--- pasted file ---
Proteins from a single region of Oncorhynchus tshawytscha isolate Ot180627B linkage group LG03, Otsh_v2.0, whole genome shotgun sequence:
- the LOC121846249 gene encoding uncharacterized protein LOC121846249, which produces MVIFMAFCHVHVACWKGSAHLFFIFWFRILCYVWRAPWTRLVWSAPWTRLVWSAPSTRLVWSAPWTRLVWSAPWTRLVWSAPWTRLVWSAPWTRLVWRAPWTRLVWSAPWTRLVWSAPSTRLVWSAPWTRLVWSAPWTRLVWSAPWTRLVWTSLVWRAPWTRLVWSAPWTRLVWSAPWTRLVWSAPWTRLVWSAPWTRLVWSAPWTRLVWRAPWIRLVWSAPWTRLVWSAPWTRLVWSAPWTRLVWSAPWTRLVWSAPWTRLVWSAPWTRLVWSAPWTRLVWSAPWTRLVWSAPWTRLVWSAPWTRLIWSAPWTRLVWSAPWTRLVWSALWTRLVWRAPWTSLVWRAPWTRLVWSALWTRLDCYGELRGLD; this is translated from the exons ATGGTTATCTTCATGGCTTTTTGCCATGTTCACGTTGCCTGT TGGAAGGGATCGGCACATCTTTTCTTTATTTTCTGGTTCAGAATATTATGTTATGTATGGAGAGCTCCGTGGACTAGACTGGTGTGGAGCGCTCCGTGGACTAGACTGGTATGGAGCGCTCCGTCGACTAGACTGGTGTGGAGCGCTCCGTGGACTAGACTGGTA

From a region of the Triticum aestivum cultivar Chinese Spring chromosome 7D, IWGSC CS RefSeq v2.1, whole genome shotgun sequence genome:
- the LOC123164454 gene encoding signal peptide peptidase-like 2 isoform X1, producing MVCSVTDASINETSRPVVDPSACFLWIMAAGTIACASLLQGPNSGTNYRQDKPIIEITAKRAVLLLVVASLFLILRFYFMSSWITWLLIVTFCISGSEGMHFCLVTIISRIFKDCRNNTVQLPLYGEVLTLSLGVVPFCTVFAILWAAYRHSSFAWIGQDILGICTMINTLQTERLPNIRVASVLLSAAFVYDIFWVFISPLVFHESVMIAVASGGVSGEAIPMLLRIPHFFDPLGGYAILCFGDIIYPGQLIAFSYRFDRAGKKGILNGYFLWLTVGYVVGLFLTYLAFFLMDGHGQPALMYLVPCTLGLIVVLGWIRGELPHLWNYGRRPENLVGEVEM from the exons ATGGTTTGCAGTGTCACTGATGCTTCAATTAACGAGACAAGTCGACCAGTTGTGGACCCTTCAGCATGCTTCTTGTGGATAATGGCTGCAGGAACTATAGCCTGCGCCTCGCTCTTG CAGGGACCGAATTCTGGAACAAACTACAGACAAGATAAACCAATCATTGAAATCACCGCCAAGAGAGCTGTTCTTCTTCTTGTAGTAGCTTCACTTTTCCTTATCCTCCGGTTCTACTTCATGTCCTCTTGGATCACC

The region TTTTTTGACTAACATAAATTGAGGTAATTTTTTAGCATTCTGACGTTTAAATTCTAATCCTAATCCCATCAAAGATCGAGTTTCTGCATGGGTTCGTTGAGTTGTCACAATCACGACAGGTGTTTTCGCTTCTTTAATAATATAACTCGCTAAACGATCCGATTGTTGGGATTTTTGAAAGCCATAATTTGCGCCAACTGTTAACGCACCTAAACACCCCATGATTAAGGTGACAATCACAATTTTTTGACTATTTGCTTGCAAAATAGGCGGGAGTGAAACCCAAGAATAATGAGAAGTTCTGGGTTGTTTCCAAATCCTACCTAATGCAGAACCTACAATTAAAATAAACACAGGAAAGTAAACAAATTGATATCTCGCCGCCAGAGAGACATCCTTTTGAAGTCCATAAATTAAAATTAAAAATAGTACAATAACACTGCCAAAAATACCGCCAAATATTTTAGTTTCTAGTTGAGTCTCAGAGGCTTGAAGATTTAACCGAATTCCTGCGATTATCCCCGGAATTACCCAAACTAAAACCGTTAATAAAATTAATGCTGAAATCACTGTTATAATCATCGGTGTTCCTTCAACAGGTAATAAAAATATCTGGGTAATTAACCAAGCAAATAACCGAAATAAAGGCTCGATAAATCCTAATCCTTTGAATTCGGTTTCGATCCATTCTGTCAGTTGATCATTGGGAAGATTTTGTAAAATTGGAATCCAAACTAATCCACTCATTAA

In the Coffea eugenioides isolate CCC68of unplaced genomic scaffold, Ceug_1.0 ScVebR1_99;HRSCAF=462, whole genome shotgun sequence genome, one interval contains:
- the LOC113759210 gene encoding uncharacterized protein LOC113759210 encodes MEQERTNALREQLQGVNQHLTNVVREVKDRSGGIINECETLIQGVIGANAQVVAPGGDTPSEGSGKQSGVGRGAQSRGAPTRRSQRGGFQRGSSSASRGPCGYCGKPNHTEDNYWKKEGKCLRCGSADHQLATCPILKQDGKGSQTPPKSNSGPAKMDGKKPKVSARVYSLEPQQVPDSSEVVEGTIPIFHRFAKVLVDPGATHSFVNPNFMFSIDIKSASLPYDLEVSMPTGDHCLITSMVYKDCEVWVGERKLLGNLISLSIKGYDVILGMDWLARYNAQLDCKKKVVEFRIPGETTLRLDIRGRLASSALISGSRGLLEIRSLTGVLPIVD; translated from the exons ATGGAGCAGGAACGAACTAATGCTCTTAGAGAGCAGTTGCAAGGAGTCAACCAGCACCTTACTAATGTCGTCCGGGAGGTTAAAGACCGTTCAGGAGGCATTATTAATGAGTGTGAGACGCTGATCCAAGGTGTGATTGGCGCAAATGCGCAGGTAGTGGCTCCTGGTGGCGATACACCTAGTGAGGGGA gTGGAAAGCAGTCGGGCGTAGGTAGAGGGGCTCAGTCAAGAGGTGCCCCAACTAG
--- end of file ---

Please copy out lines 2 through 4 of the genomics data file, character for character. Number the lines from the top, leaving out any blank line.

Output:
- the LOC121846249 gene encoding uncharacterized protein LOC121846249, which produces MVIFMAFCHVHVACWKGSAHLFFIFWFRILCYVWRAPWTRLVWSAPWTRLVWSAPSTRLVWSAPWTRLVWSAPWTRLVWSAPWTRLVWSAPWTRLVWRAPWTRLVWSAPWTRLVWSAPSTRLVWSAPWTRLVWSAPWTRLVWSAPWTRLVWTSLVWRAPWTRLVWSAPWTRLVWSAPWTRLVWSAPWTRLVWSAPWTRLVWSAPWTRLVWRAPWIRLVWSAPWTRLVWSAPWTRLVWSAPWTRLVWSAPWTRLVWSAPWTRLVWSAPWTRLVWSAPWTRLVWSAPWTRLVWSAPWTRLVWSAPWTRLIWSAPWTRLVWSAPWTRLVWSALWTRLVWRAPWTSLVWRAPWTRLVWSALWTRLDCYGELRGLD; this is translated from the exons ATGGTTATCTTCATGGCTTTTTGCCATGTTCACGTTGCCTGT TGGAAGGGATCGGCACATCTTTTCTTTATTTTCTGGTTCAGAATATTATGTTATGTATGGAGAGCTCCGTGGACTAGACTGGTGTGGAGCGCTCCGTGGACTAGACTGGTATGGAGCGCTCCGTCGACTAGACTGGTGTGGAGCGCTCCGTGGACTAGACTGGTA

From a region of the Triticum aestivum cultivar Chinese Spring chromosome 7D, IWGSC CS RefSeq v2.1, whole genome shotgun sequence genome:
- the LOC123164454 gene encoding signal peptide peptidase-like 2 isoform X1, producing MVCSVTDASINETSRPVVDPSACFLWIMAAGTIACASLLQGPNSGTNYRQDKPIIEITAKRAVLLLVVASLFLILRFYFMSSWITWLLIVTFCISGSEGMHFCLVTIISRIFKDCRNNTVQLPLYGEVLTLSLGVVPFCTVFAILWAAYRHSSFAWIGQDILGICTMINTLQTERLPNIRVASVLLSAAFVYDIFWVFISPLVFHESVMIAVASGGVSGEAIPMLLRIPHFFDPLGGYAILCFGDIIYPGQLIAFSYRFDRAGKKGILNGYFLWLTVGYVVGLFLTYLAFFLMDGHGQPALMYLVPCTLGLIVVLGWIRGELPHLWNYGRRPENLVGEVEM from the exons ATGGTTTGCAGTGTCACTGATGCTTCAATTAACGAGACAAGTCGACCAGTTGTGGACCCTTCAGCATGCTTCTTGTGGATAATGGCTGCAGGAACTATAGCCTGCGCCTCGCTCTTG CAGGGACCGAATTCTGGAACAAACTACAGACAAGATAAACCAATCATTGAAATCACCGCCAAGAGAGCTGTTCTTCTTCTTGTAGTAGCTTCACTTTTCCTTATCCTCCGGTTCTACTTCATGTCCTCTTGGATCACC